It was a year where our audio reigned supreme, where Virtual Reality stole the show and where we questioned the use and abuse of technology.
Acoustiguide swept the top two MUSE awards in the category of Audio Tour/Podcast: Gold for The Broad Museum’s Artists on Artists Tour and Silver for Chicago History Museum’s Chicago Authored Tour.
You can read more about our Broad project here: http://bit.ly/1Q3Cg6o
For the Chicago History Museum project, we got to have a little fun with Chicago’s literary past and present by celebrating the writers who have defined the character of the city.
Inspired by the trending podcast sensibility and a desire to attract millennials, this experience featured two young hosts giving commentary on selected literary excerpts by Chicago authors. They were lively, funny, smart, opinionated and engaging. And, fittingly enough, Chicago natives read all of the literary excerpts.
We enhanced the audio content with photographs selected by the Museum from their archival collection and produced a series of original videos that celebrated contemporary Chicago.
Read more about it here: http://trib.in/1X79eqJ
Virtual reality had a huge presence at this year’s convention. There were several different companies primarily focused on VR and a few other companies that were offering it as a component. The VR booths got a lot of attention because they were typically large spaces with people doing strange things (some were lying on tables to experience the VR, others were in big glass boxes and sort of flailing around). They put on quite a show…but what the future holds for VR in museums remains to be seen.
At the Media and Technology Breakfast, they got us going with loads of coffee and kept us going with some provocative chitchat. The topic: where does technology fit into the museum experience? It’s no secret technology can enhance and improve the visitor experience. But can it detract? Sure. When the technology is too intriguing….or more confusing, it becomes a distraction. What’s the happy medium?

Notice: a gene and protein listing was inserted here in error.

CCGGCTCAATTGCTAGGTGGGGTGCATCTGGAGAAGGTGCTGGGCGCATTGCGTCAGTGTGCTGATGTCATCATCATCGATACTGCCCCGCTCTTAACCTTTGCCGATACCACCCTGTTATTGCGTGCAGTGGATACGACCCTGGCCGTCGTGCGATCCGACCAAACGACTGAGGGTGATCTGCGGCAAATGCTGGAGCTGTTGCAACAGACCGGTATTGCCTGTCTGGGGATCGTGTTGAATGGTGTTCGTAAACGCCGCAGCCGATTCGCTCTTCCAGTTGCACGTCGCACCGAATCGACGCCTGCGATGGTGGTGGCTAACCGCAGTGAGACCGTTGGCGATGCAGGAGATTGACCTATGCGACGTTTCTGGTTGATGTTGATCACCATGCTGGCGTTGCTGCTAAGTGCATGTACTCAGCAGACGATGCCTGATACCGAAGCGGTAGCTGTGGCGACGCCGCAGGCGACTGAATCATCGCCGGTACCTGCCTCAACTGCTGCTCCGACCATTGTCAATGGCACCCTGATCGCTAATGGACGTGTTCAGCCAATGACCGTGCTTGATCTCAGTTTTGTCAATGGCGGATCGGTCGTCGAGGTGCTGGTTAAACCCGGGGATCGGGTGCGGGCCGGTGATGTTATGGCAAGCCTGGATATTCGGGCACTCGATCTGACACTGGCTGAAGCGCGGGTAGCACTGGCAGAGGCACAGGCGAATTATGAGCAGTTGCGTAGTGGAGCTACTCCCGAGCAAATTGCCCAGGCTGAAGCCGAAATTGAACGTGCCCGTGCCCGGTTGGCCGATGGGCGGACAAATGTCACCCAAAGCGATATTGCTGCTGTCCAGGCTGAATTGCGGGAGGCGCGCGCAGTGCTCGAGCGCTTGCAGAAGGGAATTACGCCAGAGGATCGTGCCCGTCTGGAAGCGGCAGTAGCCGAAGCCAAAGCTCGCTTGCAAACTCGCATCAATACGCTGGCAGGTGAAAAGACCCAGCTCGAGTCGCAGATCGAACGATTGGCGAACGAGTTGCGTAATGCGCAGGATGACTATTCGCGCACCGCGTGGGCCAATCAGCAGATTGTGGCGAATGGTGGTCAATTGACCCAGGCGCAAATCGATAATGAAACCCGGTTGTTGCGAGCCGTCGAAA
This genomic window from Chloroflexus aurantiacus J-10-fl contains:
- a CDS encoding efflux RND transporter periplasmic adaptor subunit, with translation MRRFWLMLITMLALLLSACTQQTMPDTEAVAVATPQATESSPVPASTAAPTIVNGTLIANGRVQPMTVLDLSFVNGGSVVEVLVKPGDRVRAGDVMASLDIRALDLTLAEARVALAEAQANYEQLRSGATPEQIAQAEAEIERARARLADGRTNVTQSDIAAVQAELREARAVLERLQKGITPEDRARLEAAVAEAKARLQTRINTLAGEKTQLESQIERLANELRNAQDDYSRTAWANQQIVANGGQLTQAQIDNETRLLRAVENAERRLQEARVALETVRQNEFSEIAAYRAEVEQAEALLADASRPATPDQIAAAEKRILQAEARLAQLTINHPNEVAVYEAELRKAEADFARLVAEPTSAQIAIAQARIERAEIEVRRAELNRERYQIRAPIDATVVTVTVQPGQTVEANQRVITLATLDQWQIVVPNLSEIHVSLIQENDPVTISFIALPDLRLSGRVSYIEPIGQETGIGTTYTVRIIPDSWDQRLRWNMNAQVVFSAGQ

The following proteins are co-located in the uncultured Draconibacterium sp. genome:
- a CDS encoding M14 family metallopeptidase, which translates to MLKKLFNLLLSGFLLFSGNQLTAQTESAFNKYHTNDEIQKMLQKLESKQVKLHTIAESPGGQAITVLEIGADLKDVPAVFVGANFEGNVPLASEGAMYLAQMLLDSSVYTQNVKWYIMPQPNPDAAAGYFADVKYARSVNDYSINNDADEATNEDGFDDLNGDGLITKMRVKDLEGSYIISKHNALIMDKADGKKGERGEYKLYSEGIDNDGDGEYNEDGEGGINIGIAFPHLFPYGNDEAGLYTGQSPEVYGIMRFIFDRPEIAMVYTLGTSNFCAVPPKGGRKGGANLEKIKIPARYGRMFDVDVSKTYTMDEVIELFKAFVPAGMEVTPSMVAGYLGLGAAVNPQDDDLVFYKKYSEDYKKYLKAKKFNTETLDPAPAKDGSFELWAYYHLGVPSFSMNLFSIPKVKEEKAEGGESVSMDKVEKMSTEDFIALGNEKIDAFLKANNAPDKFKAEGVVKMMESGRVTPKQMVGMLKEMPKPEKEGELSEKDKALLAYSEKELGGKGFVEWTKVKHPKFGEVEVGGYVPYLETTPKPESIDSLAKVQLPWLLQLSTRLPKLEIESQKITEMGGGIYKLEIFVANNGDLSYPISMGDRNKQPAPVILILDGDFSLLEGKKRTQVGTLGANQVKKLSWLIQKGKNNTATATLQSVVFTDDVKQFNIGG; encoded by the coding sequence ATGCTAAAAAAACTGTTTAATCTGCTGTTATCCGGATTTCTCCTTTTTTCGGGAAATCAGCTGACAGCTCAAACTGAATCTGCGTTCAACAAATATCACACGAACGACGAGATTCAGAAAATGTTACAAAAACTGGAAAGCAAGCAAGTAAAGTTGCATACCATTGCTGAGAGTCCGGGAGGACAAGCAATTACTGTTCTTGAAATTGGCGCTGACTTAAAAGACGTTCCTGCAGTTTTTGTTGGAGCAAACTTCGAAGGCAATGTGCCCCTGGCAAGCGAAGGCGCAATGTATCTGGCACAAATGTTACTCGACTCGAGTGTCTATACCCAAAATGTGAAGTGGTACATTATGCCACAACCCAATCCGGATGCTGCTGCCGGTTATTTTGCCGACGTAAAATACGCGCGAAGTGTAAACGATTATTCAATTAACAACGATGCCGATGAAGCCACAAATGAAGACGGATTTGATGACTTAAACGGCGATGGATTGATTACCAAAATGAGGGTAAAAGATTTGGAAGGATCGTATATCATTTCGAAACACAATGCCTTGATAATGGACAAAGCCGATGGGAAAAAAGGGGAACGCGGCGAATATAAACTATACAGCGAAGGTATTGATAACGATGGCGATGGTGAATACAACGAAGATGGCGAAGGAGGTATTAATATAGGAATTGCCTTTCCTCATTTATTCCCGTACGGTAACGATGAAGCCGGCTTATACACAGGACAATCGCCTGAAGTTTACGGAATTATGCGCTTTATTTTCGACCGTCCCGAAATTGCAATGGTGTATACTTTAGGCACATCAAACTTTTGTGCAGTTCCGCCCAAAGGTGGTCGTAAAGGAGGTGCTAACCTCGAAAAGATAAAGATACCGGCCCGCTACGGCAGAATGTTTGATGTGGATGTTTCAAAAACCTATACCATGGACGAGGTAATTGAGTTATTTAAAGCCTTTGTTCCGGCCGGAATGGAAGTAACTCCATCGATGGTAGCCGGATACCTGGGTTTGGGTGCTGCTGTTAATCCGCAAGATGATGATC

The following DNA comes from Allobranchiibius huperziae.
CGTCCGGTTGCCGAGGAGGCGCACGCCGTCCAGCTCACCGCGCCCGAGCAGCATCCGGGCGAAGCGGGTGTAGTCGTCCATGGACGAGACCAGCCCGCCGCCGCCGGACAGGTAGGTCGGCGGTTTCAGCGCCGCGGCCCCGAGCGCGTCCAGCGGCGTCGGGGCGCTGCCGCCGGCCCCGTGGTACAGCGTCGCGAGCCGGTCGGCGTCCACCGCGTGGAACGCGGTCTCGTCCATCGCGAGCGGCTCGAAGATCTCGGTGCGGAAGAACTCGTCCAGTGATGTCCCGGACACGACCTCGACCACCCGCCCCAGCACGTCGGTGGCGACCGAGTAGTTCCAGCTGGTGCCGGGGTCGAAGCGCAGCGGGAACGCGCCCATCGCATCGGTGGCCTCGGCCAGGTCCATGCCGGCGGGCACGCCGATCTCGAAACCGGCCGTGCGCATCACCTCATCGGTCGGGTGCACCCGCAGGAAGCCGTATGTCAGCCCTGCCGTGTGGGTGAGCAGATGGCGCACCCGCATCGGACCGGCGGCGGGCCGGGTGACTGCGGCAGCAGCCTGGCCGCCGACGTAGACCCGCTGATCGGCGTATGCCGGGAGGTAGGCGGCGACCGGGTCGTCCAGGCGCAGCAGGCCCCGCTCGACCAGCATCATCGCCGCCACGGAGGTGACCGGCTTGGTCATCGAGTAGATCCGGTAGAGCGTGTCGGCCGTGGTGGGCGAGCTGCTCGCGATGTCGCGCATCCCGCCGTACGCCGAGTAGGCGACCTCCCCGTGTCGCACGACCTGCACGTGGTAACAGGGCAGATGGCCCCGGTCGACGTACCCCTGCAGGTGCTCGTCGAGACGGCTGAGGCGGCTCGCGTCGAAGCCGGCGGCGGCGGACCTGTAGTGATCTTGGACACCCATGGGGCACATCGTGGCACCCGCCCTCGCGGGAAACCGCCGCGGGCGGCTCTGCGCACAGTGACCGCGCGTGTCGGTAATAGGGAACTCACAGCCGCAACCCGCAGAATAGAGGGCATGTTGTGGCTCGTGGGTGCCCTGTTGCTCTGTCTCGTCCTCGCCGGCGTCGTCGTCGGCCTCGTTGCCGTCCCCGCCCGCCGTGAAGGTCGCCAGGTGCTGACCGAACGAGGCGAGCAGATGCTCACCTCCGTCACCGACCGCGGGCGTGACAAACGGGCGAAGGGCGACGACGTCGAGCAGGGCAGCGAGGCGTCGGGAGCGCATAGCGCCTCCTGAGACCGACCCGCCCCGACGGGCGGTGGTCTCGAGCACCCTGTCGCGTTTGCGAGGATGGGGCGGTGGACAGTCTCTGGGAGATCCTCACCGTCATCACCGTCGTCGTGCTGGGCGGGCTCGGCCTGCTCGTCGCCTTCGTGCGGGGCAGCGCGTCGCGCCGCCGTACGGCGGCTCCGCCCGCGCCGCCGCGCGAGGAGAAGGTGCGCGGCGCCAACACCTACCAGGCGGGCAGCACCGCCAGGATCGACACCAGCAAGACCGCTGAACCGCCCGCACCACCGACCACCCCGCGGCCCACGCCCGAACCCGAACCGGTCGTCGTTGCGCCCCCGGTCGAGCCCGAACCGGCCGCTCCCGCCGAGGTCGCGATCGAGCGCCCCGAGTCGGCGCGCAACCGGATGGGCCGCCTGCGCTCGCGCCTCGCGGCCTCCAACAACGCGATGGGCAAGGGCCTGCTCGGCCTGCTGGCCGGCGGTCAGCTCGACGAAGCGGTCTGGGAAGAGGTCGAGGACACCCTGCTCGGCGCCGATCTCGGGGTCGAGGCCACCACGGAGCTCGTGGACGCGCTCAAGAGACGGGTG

Some AAM participants felt there weren’t enough technology-focused sessions offered this year. Attendees wanted to learn more about virtual reality, about how to broker partnerships with website design companies, how to collect data on the quality of engagement with works of art.
AAM suggested we think about technology not as an isolated tool, but in relation to visitor services, in relation to exhibition design, in relation to collection management. So, as it was explained, technology was part of many of the panels—but embedded as part of a broader discussion rather than called out on its own as a separate entity… Change the question, change the conversation: This is what the sessions at AAM endeavored to do.